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Considering Other Consumers: Fisheries, Predators, and Atlantic Herring in the Gulf of Maine

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dc.contributor.author Read, Andrew J. en_US
dc.contributor.author Brownstein, Carrie R. en_US
dc.date.accessioned 2009-07-31T14:53:53Z
dc.date.available 2009-07-31T14:53:53Z
dc.date.issued 2003 en_US
dc.date.submitted 2009-02-23 en_US
dc.date.submitted 2009-02-23 en_US
dc.identifier.uri https://hdl.handle.net/10535/2796
dc.description.abstract "After decades of overexploitation and severe depletion, Atlantic herring stocks in waters of the northeastern United States have recovered. Fishery managers now consider the herring resource to be underexploited. Nevertheless, some fishery managers and sustainable fishery advocates in New England have expressed concern that the fishery management plan may not adequately consider the importance of herring as prey for marine mammals, seabirds, and piscivorous fish. Several studies suggest that consumption by these predators is significant, yet trophic interactions are not explicitly considered in stock assessment models. Instead, as in most fisheries stock assessments, predation is subsumed within the natural mortality rate, and no empirical estimates of herring consumption are used in the models. The goal of the present study was to assess the consumption of herring by marine mammals and to compare this level of consumption with estimates of natural mortality derived from herring stock assessment models. Using the most recent estimates of abundance and the best available data on diet, we estimated total annual consumption of herring by eight marine mammal species in the Gulf of Maine. Our results indicate that marine mammals consume 93,802â 189,898 metric tons (mt; 1 metric ton = 1000 kg) of herring annually. In addition, piscivorous fish and seabirds are important predators of herring. We estimate that the consumption of herring by these upper trophic level predators may have exceeded the estimate of natural mortality used in stock assessment models by more than fourfold in 1991. We suggest that fisheries management must move beyond a single-species approach to one that includes formal consideration of trophic relationships." en_US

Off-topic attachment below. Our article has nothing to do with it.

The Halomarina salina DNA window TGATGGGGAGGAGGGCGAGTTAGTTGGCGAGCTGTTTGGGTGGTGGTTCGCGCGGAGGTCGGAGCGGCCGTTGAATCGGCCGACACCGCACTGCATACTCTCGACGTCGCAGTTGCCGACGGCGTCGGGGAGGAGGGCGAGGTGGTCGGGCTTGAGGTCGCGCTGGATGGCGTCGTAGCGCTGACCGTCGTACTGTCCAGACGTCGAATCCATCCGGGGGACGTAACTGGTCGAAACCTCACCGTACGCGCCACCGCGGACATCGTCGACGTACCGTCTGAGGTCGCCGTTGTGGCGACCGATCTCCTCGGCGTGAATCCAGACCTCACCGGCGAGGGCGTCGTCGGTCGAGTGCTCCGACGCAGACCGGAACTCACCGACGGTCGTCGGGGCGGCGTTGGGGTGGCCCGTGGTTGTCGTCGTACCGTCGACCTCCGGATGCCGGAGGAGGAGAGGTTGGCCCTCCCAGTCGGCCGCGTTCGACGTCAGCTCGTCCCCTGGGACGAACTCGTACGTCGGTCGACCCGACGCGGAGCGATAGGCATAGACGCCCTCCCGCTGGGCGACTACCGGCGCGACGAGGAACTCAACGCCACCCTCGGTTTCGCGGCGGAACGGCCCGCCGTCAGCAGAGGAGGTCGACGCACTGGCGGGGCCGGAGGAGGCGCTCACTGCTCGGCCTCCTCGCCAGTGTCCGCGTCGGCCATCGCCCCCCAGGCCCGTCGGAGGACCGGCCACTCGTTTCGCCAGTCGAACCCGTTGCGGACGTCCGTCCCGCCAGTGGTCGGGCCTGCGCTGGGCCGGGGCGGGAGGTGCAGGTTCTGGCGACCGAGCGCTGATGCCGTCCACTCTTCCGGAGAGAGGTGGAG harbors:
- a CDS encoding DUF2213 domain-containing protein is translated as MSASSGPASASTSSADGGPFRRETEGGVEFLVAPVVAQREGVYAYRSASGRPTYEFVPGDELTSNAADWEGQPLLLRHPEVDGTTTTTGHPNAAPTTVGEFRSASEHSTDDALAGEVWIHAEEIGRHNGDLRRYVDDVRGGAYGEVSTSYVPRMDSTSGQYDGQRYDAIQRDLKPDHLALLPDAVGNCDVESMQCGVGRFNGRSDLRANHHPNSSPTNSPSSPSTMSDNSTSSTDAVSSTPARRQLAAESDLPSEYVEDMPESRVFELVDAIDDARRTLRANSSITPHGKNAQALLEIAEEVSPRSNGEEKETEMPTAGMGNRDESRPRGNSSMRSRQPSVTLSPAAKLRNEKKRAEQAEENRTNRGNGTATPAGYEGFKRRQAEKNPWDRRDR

dc.subject herring en_US
dc.subject ecosystems en_US
dc.subject fisheries en_US
dc.subject resource management en_US
dc.title Considering Other Consumers: Fisheries, Predators, and Atlantic Herring in the Gulf of Maine en_US
dc.type Journal Article en_US
dc.type.published published en_US
dc.coverage.region North America en_US
dc.coverage.country United States en_US
dc.subject.sector Fisheries en_US
dc.identifier.citationjournal Ecology and Society en_US
dc.identifier.citationvolume 7 en_US
dc.identifier.citationnumber 1 en_US
dc.identifier.citationmonth July en_US

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